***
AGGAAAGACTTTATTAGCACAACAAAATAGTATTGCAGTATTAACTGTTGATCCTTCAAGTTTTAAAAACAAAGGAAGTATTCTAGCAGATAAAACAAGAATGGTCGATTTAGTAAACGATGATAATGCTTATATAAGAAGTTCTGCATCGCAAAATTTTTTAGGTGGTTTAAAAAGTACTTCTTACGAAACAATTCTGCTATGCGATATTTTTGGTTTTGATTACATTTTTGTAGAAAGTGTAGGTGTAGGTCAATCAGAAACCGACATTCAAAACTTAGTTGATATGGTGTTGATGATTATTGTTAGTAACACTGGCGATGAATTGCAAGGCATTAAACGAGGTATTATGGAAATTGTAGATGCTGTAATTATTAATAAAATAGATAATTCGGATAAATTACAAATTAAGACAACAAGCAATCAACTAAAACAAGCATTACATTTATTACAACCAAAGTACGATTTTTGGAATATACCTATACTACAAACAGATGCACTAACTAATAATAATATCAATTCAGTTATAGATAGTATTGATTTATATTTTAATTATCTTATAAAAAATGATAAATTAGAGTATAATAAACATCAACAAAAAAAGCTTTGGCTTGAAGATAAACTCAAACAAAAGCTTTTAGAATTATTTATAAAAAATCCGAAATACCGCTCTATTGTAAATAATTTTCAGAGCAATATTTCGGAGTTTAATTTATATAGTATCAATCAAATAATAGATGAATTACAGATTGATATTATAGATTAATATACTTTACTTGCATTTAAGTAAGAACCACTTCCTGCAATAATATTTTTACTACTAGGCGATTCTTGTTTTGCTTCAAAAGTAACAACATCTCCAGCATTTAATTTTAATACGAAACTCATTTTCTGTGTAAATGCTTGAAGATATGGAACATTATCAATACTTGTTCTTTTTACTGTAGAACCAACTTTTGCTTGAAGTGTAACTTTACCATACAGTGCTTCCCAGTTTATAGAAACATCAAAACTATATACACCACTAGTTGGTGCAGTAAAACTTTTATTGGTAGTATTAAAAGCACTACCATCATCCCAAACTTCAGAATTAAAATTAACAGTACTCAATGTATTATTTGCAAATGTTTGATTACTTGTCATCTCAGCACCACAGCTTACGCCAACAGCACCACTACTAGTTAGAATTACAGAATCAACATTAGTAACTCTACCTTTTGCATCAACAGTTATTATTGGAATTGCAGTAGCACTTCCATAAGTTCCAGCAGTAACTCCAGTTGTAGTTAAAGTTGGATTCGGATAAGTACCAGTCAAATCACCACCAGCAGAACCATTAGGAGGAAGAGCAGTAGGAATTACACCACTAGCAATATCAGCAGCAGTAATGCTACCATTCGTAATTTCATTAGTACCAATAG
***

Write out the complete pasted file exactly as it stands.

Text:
AGGAAAGACTTTATTAGCACAACAAAATAGTATTGCAGTATTAACTGTTGATCCTTCAAGTTTTAAAAACAAAGGAAGTATTCTAGCAGATAAAACAAGAATGGTCGATTTAGTAAACGATGATAATGCTTATATAAGAAGTTCTGCATCGCAAAATTTTTTAGGTGGTTTAAAAAGTACTTCTTACGAAACAATTCTGCTATGCGATATTTTTGGTTTTGATTACATTTTTGTAGAAAGTGTAGGTGTAGGTCAATCAGAAACCGACATTCAAAACTTAGTTGATATGGTGTTGATGATTATTGTTAGTAACACTGGCGATGAATTGCAAGGCATTAAACGAGGTATTATGGAAATTGTAGATGCTGTAATTATTAATAAAATAGATAATTCGGATAAATTACAAATTAAGACAACAAGCAATCAACTAAAACAAGCATTACATTTATTACAACCAAAGTACGATTTTTGGAATATACCTATACTACAAACAGATGCACTAACTAATAATAATATCAATTCAGTTATAGATAGTATTGATTTATATTTTAATTATCTTATAAAAAATGATAAATTAGAGTATAATAAACATCAACAAAAAAAGCTTTGGCTTGAAGATAAACTCAAACAAAAGCTTTTAGAATTATTTATAAAAAATCCGAAATACCGCTCTATTGTAAATAATTTTCAGAGCAATATTTCGGAGTTTAATTTATATAGTATCAATCAAATAATAGATGAATTACAGATTGATATTATAGATTAATATACTTTACTTGCATTTAAGTAAGAACCACTTCCTGCAATAATATTTTTACTACTAGGCGATTCTTGTTTTGCTTCAAAAGTAACAACATCTCCAGCATTTAATTTTAATACGAAACTCATTTTCTGTGTAAATGCTTGAAGATATGGAACATTATCAATACTTGTTCTTTTTACTGTAGAACCAACTTTTGCTTGAAGTGTAACTTTACCATACAGTGCTTCCCAGTTTATAGAAACATCAAAACTATATACACCACTAGTTGGTGCAGTAAAACTTTTATTGGTAGTATTAAAAGCACTACCATCATCCCAAACTTCAGAATTAAAATTAACAGTACTCAATGTATTATTTGCAAATGTTTGATTACTTGTCATCTCAGCACCACAGCTTACGCCAACAGCACCACTACTAGTTAGAATTACAGAATCAACATTAGTAACTCTACCTTTTGCATCAACAGTTATTATTGGAATTGCAGTAGCACTTCCATAAGTTCCAGCAGTAACTCCAGTTGTAGTTAAAGTTGGATTCGGATAAGTACCAGTCAAATCACCACCAGCAGAACCATTAGGAGGAAGAGCAGTAGGAATTACACCACTAGCAATATCAGCAGCAGTAATGCTACCATTCGTAATTTCATTAGTACCAATAG